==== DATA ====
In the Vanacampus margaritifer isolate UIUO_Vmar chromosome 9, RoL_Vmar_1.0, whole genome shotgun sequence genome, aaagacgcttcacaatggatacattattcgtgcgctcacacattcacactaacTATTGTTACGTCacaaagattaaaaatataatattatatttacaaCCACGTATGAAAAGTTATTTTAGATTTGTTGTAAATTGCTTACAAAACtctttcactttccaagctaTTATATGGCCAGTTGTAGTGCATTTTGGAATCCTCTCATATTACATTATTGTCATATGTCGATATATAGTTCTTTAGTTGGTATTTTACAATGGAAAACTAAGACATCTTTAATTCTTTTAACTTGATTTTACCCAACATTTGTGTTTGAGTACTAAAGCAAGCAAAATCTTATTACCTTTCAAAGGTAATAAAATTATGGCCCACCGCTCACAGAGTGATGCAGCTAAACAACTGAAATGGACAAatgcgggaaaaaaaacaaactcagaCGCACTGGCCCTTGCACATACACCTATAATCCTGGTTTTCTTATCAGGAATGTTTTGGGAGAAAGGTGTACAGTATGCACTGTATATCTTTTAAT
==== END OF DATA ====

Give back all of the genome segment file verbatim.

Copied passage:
In the Vanacampus margaritifer isolate UIUO_Vmar chromosome 9, RoL_Vmar_1.0, whole genome shotgun sequence genome, aaagacgcttcacaatggatacattattcgtgcgctcacacattcacactaacTATTGTTACGTCacaaagattaaaaatataatattatatttacaaCCACGTATGAAAAGTTATTTTAGATTTGTTGTAAATTGCTTACAAAACtctttcactttccaagctaTTATATGGCCAGTTGTAGTGCATTTTGGAATCCTCTCATATTACATTATTGTCATATGTCGATATATAGTTCTTTAGTTGGTATTTTACAATGGAAAACTAAGACATCTTTAATTCTTTTAACTTGATTTTACCCAACATTTGTGTTTGAGTACTAAAGCAAGCAAAATCTTATTACCTTTCAAAGGTAATAAAATTATGGCCCACCGCTCACAGAGTGATGCAGCTAAACAACTGAAATGGACAAatgcgggaaaaaaaacaaactcagaCGCACTGGCCCTTGCACATACACCTATAATCCTGGTTTTCTTATCAGGAATGTTTTGGGAGAAAGGTGTACAGTATGCACTGTATATCTTTTAAT